(International Adviser) -- The EU has told the Isle of Man if it wants to stay off its tax haven blacklist, the island’s government needs to address the “lack of legal substance requirements” for all companies doing business on the island, according to chief minister Howard Quayle.
In a recent parliamentary announcement, Isle of Man’s chief minister Howard Quayle responded to a question as to what action is required by the island to avoid being added to the EU tax haven blacklist.
The latest announcement follows Quayle saying in early April that the island faced the “very real danger” of being put on the blacklist.
The island is currently on the so-called EU “grey list”, jurisdictions on this list have pledged to make certain changes to their tax practices before December 2018.
If they fail to do so, then there is a possibility they will be moved to the blacklist.
High level commitment
Quayle said he made a “high level political commitment” in November 2017 to the EU Code of Conduct Group to ensure relevant businesses have “sufficient economic substance”.
“The Isle of Man has an excellent track record in relation to international tax cooperation and meets all the EU listing criteria that relate to such cooperation. It also has an excellent track record when it comes to implementing its commitments.
“The Isle of Man does not however have legal substance requirements for all relevant entities doing business in the Isle of Man and this was the concern raised by the Code of Conduct Group that we have been working to address since November 2017,” Quayle said.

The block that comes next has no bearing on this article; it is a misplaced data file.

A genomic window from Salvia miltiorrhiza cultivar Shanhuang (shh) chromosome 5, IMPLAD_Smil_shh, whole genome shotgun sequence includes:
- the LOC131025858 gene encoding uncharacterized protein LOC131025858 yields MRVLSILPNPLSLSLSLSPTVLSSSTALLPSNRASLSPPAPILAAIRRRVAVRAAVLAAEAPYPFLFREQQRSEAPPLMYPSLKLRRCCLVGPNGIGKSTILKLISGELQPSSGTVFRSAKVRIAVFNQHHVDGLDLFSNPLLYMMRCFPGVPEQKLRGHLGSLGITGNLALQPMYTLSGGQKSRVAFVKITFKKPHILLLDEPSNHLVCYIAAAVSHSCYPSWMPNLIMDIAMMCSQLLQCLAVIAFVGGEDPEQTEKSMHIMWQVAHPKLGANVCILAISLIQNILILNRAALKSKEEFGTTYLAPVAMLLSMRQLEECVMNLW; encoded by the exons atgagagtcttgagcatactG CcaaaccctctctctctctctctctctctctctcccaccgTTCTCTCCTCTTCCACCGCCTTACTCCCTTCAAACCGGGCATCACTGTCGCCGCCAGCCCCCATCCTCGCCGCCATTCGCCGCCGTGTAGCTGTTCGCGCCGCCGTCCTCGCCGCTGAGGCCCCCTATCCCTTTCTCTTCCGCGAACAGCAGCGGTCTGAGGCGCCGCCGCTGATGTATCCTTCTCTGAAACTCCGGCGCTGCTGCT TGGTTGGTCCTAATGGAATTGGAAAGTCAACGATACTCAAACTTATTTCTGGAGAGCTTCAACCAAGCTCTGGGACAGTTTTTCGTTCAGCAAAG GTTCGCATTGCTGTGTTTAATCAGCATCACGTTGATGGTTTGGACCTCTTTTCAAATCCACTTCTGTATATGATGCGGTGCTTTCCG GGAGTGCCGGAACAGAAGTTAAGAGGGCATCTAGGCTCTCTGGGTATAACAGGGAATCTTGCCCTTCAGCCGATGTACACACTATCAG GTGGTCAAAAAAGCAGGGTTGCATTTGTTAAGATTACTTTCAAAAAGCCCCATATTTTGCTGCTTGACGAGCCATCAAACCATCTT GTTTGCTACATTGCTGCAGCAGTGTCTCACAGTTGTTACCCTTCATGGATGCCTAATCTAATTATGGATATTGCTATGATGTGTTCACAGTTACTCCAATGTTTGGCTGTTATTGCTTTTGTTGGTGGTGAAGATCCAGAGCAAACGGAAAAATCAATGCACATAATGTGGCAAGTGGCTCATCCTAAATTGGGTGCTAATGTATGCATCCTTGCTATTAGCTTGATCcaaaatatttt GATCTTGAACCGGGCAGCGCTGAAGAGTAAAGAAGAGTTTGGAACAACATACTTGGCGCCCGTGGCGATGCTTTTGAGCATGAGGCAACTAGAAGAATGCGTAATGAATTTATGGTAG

The meaning of ‘substance’
Quayle said he has been seeking further clarification from the Code of Conduct Group to understand how it can address the “substance” requirements.
“We have been seeking dialogue with the Code Group and all relevant parties to understand better exactly what is required as this is a concern that had not been raised with us before and there are no international model requirements to work from.
“We have also sought the assistance from the OECD and have been working closely with Jersey and Guernsey,” Quayle said.
Quayle said the work to address the “substance” issues is difficult and time consuming but needs to be done correctly.
“I was, and remain confident that we can address any legitimate concerns of the international community in a proportionate and practical manner as we have always successfully achieved in the past,” Quayle said.
He said any legislative changes that are required to avoid backlisting would go through a consultation process.